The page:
Last Updated on December 29, 2022 by Gaga
What are Split Ends?
Split ends occur when a hair splits into two parts. The tips are the part of the hair that is most prone to the appearance of split ends, however, the hair can split anywhere and one hair strand can split at multiple points.
The presence of split ends in the hair is inevitable and normal, but too many split ends can make hair look unhealthy, frizzy, and dull. Hair with split ends is also prone to tangles and breakage, making it hard to achieve your desired length.
What Causes Split Ends?
Split ends are a sign that your hair is weak and brittle. The most common causes of this condition are:
- Excessive heat: Frequent use of hot styling tools such as hair straighteners, curlers, and blow dryers can leave hair dry and damaged. The chance for damage is higher if you use these tools frequently and set them at high temperatures. The damage is also more likely and severe if you don’t use heat protection or use low-quality appliances.
- Physical manipulation: Harsh rubbing with a towel when towel-drying hair can create tangles and disrupt the cuticles, increasing the possibility of splitting. Rough combing, while the hair is wet and without using a detangler, can make locks vulnerable and prone to splitting and breakage. Vigorous brushing of dry hair can lift the cuticles and result in the appearance of frizz and split ends.
- Chemical treatments: Bleaching and frequent coloring dry out hair and disrupt the cuticles, leaving hair weakened and less resistant to damage due to physical manipulation. Chemical treatments such as hair straightening, and permanent waving harm hair health and elasticity. Since the ends of your locks have been exposed to chemicals longer than other parts, they are the most vulnerable part of your hair.
- Over shampooing: Washing your hair too often, especially if you use strong sulfate-based shampoos can strip your hair of its natural oils. Natural oils create a protective barrier that helps retain moisture inside the hair. Dry and overly porous hair loses its moisture easily and becomes inelastic and is prone to breakage and split ends.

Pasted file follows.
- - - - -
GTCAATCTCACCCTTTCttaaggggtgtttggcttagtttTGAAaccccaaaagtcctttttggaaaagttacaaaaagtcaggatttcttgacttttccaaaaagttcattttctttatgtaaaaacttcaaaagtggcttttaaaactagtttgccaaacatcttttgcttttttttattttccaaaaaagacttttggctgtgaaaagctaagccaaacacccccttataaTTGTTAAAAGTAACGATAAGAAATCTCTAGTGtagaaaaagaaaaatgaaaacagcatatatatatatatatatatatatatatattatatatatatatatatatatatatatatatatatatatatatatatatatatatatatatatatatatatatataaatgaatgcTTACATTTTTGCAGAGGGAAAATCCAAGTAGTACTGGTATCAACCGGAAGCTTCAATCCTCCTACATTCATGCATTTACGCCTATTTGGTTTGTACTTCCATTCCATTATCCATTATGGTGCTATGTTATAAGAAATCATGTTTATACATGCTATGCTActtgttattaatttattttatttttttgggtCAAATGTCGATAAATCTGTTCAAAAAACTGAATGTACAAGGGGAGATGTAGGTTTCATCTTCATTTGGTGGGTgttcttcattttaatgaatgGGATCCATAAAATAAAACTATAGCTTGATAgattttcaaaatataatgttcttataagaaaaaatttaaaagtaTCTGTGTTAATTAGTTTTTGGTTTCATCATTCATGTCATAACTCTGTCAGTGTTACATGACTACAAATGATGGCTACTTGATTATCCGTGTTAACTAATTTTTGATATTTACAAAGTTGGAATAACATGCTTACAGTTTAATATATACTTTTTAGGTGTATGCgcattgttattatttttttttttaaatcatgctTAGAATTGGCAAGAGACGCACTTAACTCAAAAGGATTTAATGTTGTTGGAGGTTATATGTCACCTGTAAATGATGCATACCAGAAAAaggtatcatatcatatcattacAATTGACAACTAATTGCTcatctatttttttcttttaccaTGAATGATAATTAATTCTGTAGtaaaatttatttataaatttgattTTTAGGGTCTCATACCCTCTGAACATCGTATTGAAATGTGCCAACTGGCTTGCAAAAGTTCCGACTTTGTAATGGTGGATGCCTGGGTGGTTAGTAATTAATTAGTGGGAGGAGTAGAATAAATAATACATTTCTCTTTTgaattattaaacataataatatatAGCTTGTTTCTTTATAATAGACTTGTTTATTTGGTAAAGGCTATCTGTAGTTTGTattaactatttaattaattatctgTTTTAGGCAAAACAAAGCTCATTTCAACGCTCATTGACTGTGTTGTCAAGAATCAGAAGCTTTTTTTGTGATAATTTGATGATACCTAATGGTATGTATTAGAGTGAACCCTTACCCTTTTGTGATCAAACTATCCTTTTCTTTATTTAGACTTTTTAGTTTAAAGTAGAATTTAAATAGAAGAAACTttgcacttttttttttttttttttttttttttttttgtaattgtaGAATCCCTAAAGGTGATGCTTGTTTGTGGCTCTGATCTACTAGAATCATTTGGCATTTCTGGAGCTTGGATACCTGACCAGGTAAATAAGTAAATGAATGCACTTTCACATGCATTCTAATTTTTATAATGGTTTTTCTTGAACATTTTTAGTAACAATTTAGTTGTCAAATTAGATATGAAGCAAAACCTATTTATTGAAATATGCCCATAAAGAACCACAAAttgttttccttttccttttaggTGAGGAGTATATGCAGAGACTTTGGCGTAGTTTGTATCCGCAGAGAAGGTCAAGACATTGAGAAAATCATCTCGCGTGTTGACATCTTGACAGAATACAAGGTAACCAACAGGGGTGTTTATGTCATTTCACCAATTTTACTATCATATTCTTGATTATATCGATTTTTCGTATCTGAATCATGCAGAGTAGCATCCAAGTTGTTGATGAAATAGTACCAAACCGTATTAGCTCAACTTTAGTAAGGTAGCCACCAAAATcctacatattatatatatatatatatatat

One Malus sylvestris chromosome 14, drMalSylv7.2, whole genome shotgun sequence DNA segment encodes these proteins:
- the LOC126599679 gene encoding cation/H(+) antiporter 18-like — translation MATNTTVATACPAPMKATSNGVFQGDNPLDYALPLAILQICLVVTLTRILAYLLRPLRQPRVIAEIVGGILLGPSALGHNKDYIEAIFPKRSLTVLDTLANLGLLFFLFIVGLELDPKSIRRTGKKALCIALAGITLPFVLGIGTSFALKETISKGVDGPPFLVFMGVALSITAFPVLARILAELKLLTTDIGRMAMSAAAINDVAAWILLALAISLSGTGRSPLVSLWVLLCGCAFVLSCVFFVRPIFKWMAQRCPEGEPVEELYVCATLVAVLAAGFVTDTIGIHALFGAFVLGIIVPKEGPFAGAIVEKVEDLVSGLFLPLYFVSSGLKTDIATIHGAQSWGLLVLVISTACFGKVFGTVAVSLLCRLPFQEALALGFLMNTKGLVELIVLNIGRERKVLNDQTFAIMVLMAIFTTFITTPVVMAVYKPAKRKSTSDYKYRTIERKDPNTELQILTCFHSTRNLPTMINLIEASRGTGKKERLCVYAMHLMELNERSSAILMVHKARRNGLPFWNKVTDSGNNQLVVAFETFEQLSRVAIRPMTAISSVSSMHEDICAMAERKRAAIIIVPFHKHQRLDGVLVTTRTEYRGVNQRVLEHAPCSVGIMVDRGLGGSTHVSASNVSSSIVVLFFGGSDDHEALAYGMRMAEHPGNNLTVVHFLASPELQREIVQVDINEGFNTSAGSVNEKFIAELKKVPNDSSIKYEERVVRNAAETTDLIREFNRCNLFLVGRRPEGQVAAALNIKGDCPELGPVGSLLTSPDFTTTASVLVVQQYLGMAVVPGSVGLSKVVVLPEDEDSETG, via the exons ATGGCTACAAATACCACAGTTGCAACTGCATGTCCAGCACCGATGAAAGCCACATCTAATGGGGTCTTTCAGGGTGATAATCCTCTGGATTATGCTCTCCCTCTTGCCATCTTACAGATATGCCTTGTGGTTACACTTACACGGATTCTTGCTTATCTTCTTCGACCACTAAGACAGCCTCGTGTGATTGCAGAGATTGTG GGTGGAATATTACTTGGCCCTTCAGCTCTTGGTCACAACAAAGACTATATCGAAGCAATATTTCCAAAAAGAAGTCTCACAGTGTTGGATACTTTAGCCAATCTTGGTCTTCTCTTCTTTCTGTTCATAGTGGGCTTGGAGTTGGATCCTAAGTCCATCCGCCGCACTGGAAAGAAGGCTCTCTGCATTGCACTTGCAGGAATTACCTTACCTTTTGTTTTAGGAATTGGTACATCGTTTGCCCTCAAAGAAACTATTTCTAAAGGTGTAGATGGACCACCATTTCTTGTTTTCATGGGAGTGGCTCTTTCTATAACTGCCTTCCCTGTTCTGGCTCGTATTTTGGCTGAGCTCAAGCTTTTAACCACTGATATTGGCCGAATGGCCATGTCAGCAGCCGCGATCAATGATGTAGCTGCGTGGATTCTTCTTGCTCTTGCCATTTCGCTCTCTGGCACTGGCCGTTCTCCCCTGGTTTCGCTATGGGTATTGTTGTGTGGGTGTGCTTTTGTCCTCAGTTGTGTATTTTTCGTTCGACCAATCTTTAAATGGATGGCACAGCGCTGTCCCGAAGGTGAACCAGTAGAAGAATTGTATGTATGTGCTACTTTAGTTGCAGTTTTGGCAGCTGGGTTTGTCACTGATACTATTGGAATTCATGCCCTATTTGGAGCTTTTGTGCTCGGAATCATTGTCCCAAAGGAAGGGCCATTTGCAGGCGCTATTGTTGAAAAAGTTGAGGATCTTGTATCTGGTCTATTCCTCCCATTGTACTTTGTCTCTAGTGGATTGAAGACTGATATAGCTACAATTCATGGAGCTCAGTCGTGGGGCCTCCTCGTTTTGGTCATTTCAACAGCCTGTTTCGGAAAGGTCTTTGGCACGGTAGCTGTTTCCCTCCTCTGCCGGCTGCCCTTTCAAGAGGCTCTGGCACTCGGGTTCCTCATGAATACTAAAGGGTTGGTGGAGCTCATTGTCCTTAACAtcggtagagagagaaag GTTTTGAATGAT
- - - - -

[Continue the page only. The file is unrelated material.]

How to Prevent Hair Splitting
- Avoid washing your hair daily and use only sulfate-free shampoos.
- Give your hair a break from heat styling. When you do use hot styling tools, set the temperature on low settings, and make sure to use a heat protectant.
- Buy quality appliances and use the necessary attachments when blow-drying your hair.
- Stay away from harsh chemical treatments and use gentle alternatives when possible.
- Don’t over-use bleach and let a hair professional lighten your hair. Use semi-permanent dyes for experimenting with colors.
- Apply a deep conditioner once a week and use a leave-in conditioner to moisturize your thirsty ends.
- Do pre-shampoo treatments to prevent the drying effect of hair shampooing.
- Go to the salon every 8 – 12 weeks to get your ends trimmed.
- Be gentle when towel-drying, combing and brushing your hair.
- Use bond-building hair products to repair damage due to heat styling and coloring.
Trimming off half an inch of your hair every eight to ten weeks is the best way to get rid of split ends. Your hair will still grow because the average hair growth rate is 1 to 1.5 cm per month.
After careful trimming, you need to use the right products to prevent split ends from occurring. You also must avoid hair care routines that lead to the appearance of split ends.
Split End Menders
Although split ends cannot be permanently repaired, some hair products such as hair serums, smoothing balms, and leave-in conditioners can be used to “glue” split ends together and fix them temporarily. This makes split ends less noticeable and prevents them from progressing.
Split end menders: Brazilian Blowout Split End Professional Repairing Solution Treatment, ORIBE Split End Seal Beautiful Color Treatment, Marrakesh Endz Lotion, Fanola Nutri Care Restructuring Fluid Crystals, and Redken Unisex Extreme Length Sealer Treatment.
Gaga is a blogger and founder of the Softer Hair website. She often says that insomnia is to blame for her first blogging attempts. Being the night owl, she hated the morning alarm. She left her office job and returned to what she loved most - writing.